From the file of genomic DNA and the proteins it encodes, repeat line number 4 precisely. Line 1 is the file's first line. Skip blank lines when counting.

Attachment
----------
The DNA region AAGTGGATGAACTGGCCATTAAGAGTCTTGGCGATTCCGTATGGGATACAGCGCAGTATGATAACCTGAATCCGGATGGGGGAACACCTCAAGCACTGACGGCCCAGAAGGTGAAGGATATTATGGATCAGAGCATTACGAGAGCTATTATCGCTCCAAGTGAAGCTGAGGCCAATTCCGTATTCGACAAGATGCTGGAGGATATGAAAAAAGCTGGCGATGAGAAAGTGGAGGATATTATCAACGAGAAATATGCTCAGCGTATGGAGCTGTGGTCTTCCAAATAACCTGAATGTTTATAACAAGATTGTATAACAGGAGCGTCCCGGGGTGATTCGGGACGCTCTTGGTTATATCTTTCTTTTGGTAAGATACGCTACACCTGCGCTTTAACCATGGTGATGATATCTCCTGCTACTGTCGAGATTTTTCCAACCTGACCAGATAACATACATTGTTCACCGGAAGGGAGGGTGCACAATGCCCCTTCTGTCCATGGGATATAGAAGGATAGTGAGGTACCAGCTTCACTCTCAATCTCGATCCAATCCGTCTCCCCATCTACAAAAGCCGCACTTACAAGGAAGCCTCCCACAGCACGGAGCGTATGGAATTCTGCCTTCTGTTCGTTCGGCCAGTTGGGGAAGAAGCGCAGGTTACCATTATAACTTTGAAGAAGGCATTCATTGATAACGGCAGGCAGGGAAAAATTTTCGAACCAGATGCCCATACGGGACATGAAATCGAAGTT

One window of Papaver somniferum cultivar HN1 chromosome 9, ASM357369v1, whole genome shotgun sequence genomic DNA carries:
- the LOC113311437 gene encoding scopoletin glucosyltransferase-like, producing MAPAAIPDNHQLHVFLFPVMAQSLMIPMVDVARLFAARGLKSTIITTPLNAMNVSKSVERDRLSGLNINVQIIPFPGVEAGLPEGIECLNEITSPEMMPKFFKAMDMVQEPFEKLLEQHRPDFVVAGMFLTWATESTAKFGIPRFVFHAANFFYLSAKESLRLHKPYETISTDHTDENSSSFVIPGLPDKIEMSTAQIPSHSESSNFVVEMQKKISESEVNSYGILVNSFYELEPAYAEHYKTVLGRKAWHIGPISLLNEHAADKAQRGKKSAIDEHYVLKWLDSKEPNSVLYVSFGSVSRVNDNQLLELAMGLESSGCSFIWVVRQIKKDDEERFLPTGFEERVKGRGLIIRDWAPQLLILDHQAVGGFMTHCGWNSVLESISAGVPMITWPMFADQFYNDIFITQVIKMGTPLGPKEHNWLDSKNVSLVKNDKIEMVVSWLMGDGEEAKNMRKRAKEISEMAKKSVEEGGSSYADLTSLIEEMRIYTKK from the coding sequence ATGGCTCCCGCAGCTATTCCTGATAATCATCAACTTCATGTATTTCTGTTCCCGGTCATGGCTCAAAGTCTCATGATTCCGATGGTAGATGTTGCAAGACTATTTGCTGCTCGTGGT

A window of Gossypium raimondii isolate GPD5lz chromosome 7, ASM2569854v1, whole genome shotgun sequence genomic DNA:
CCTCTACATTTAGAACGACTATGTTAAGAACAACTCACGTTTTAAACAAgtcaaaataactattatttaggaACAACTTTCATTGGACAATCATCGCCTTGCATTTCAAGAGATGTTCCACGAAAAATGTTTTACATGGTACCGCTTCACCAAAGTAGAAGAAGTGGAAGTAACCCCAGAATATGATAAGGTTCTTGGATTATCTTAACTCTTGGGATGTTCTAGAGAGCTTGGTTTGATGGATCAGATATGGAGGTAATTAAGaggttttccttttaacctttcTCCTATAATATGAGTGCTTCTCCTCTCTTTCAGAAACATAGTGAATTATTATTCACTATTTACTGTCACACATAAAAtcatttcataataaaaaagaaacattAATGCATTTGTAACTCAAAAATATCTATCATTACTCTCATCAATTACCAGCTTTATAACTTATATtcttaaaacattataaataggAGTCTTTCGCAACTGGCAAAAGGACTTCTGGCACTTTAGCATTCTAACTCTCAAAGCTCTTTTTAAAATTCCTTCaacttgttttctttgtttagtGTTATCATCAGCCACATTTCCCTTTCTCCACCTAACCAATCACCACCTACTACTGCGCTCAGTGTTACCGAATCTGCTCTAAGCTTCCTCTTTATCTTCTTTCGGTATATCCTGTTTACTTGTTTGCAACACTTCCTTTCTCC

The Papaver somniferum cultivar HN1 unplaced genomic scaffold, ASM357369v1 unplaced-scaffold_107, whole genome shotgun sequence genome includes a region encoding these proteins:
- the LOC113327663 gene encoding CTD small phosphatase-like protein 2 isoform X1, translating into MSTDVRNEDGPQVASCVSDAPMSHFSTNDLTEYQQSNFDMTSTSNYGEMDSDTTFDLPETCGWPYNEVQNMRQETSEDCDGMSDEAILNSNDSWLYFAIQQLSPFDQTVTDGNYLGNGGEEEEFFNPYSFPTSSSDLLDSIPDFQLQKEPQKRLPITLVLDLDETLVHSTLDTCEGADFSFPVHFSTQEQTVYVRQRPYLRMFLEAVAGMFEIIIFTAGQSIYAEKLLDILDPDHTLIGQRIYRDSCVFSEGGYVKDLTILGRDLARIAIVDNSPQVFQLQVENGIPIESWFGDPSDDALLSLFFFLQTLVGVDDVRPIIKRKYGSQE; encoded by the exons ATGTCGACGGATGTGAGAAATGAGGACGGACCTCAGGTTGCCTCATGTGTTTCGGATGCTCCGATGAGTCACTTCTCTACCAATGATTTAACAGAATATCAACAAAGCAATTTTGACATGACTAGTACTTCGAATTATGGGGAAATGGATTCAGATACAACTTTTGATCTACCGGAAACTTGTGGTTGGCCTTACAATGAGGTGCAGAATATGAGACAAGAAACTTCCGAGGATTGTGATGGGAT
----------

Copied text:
A window of Gossypium raimondii isolate GPD5lz chromosome 7, ASM2569854v1, whole genome shotgun sequence genomic DNA: